A lot of the media outlets in England kind of whip up people into a frenzy with fear-mongering tactics, like ‘these immigrants are going to take over our country’ and some people aren’t educated enough to do research. I think it happens in this country a lot, too.” 

MinnPost photo by Jim Walsh

Shane Higgins. “I’m general manager here at Brit’s. I’ve been here for 15 years. I’m from Burnley, England, which is about 30 miles east of Manchester. I was hoping the ‘remain’ would win, and I think the ‘leave’ is a bit of a protest vote against the authorities and the establishment and a lot of it is based on a fear of immigration, which the ‘leave’ campaign just stoked. I’m disappointed. I think the UK should be in the middle of Europe, helping to dictate what’s happening rather than be out of it, on the fringes. The freedom of movement is going to be taken away to a degree, too. You could travel and work in the 27 countries, and now I presume you’ll have to have a visa.”

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Comments (13)

  1. Submitted by Dennis Tester on 06/27/2016 - 09:46 am.

    Why do people

    fear and resent their own freedom? Oh, they’re Brits. Never mind.

    • Submitted by Robert Gauthier on 06/27/2016 - 10:07 am.


      What you regard as freedom some regard as anarchy. Europe was always a great place to visit because of the multiculturalism, There are areas in the US I boycott because of their version of Freedom- Texas, Florida and Alabama come to mind. Their version of freedom is called racism in my book.,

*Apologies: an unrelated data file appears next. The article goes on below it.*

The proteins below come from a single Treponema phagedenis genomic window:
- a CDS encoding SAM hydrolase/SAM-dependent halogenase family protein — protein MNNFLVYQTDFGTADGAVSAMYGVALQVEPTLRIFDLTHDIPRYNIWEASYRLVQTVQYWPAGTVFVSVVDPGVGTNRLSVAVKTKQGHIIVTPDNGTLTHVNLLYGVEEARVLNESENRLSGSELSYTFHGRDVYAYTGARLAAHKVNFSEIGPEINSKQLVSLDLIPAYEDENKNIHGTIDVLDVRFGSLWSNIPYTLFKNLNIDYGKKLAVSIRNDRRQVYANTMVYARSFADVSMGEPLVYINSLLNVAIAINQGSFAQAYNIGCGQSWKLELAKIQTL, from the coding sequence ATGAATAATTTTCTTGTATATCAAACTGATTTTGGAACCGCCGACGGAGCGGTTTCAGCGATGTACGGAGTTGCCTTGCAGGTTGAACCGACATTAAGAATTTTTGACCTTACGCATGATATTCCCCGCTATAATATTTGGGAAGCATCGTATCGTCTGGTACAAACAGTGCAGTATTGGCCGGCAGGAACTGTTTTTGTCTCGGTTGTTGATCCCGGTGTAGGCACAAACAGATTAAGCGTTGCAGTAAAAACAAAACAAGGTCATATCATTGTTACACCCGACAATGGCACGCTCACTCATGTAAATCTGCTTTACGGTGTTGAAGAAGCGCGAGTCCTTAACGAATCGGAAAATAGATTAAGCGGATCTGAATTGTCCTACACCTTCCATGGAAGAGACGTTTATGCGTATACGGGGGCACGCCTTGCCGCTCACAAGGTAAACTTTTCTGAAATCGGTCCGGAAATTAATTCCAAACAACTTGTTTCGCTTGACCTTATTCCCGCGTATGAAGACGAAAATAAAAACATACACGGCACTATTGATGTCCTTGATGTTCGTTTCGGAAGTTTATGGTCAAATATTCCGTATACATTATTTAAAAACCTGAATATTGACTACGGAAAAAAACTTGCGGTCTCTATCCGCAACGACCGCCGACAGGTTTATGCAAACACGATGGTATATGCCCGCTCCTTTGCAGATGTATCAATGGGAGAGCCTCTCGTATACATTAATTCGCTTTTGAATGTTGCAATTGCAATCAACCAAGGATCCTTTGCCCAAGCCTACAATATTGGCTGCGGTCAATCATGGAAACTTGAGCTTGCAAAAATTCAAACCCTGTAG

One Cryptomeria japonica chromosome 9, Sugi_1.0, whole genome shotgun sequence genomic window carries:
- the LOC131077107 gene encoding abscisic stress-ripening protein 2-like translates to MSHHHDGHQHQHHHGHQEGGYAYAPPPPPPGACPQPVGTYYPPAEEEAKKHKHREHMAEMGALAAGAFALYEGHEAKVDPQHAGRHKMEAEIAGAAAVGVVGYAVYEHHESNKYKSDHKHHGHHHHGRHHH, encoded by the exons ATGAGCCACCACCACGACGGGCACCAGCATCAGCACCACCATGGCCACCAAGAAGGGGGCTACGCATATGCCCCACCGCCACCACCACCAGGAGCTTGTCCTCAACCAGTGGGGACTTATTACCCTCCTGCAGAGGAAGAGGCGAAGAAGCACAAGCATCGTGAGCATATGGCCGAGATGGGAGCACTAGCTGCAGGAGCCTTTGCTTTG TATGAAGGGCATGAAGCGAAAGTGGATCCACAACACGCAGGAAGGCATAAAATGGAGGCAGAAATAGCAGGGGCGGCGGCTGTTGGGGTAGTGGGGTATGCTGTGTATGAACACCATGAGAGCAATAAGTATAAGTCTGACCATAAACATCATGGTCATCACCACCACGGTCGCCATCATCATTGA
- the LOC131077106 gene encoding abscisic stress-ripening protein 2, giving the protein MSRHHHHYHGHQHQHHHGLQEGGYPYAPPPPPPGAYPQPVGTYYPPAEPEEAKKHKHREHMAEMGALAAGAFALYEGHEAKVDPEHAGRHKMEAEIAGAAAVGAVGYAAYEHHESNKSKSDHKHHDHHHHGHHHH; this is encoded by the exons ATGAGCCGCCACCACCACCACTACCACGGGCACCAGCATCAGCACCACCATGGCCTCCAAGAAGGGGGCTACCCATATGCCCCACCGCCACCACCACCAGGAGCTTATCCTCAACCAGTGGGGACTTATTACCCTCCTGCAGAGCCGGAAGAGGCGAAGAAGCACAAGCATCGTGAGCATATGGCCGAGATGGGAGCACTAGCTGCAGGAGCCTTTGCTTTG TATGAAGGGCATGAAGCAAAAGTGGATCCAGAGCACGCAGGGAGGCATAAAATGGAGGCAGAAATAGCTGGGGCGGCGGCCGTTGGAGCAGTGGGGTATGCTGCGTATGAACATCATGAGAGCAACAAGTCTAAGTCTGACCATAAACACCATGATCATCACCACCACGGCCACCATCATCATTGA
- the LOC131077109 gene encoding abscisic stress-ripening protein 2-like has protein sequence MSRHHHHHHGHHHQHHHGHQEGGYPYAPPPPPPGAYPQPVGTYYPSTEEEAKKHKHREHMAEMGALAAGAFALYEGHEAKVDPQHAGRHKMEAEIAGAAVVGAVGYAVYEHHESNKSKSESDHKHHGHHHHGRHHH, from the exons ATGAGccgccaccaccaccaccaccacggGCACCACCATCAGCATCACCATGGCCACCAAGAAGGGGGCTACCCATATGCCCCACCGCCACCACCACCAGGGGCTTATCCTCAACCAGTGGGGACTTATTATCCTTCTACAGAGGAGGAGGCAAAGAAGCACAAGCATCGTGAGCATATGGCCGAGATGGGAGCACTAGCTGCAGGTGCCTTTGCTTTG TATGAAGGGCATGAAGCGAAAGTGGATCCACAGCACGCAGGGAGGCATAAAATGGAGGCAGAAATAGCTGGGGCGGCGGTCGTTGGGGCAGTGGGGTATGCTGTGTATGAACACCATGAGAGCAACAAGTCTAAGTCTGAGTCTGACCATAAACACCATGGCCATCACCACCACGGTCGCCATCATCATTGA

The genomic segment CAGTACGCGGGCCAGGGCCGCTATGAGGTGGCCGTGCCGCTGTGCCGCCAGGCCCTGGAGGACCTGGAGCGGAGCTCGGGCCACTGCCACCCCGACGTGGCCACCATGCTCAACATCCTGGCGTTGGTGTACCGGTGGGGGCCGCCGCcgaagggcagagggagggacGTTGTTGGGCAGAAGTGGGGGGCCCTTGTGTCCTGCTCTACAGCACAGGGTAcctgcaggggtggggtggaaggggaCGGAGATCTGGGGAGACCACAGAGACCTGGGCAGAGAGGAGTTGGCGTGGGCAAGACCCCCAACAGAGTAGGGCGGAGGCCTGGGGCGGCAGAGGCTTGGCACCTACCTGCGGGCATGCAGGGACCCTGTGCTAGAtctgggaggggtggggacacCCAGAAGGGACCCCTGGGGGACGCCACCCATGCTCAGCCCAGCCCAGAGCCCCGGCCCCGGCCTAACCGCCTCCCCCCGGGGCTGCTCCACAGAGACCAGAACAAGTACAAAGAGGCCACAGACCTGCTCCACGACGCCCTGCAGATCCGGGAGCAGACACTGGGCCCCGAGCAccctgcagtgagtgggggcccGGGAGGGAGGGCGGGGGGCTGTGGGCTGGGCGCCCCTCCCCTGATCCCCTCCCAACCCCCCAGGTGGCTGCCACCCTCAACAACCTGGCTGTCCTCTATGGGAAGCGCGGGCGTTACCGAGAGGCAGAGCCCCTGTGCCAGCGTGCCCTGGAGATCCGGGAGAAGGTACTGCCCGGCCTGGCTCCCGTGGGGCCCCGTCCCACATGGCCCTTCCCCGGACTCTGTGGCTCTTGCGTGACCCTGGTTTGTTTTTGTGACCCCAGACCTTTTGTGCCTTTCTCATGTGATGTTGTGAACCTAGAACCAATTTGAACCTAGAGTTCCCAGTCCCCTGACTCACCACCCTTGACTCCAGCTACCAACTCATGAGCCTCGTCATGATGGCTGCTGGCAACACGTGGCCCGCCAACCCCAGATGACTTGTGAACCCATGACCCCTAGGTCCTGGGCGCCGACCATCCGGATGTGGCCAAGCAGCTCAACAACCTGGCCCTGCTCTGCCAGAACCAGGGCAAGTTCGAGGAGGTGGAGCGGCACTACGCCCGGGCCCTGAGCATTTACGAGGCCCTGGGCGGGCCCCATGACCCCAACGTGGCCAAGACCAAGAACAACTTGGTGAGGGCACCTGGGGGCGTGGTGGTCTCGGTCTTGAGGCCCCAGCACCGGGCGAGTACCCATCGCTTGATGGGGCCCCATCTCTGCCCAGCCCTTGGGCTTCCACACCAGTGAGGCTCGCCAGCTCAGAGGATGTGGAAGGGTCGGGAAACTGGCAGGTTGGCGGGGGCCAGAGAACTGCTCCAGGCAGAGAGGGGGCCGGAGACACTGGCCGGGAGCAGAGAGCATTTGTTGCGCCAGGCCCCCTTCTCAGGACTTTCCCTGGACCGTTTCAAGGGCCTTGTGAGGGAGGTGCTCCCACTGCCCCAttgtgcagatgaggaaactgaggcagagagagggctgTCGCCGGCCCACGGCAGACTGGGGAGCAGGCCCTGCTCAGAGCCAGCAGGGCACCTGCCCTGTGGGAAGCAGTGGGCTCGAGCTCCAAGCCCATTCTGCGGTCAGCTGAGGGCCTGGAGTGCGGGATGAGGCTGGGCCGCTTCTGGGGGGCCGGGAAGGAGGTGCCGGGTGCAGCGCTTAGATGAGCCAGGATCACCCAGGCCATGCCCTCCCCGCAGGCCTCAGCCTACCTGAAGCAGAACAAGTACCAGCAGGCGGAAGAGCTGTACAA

2. Submitted by joe smith on 06/27/2016 - 10:24 am.

    The idea that a countries people want to distance themselves

    from a system that has failed them should not come as a surprise. The “safety in numbers” group think of some parties steal your individual rights. In the 60’s we challenged the idea that the Government was honest and looking out for us, the individual. In the 60’s we were described as liberal, hippie democrats… now when you challenge Govt and question whether they are looking out for the us over them (elites elected to office) and the individual you are a right wing nut job…. Group think causes many problems. I for one am interested in how the UK does without the weight of other countries holding them down…

    • Submitted by Robert Gauthier on 06/27/2016 - 10:56 am.

      Not sure …..

      What will happen but I sure wish them the best. In many ways this makes the UK even more depending on the United States than they are currently.

  3. Submitted by Roy Everson on 06/27/2016 - 11:11 am.

    They gave peace a chance then blinked

    A couple years ago the EU was awarded the Nobel Peace Prize in Oslo. The prize recognized half a century of economic and political institutions having peaceful influences upon Europe and the world, in no small part due to Britain’s membership. Voters who decided it was no longer worth it appear to take peace for granted. They forgot that strident nationalism messed up their beloved kingdom and the world big-time recently enough for their reigning queen to remember it clearly.

  4. Submitted by kevin terrell on 06/27/2016 - 12:23 pm.

    A few thoughts

    First, there’s perhaps a bit of selection bias in your sample, as it’s not surprisingly almost all people who benefit from globalization, whether personally or professionally (which is certainly the case for me on both counts).

    Secondly, I find remarkable the notion, expressed here and elsewhere, that the EU is the prime mover behind the relative peace we have seen in Europe since the end of WWII. An alternate explanation might be that this period has in large part been due to the global military and economic dominance of the US, and its stand against communism/ for capitalism and individual liberty. For instance, as a good German friend of mine said in what was then West Germany, “There wouldn’t be a West Germany if it weren’t for the US.” Mr Obama seems to disagree.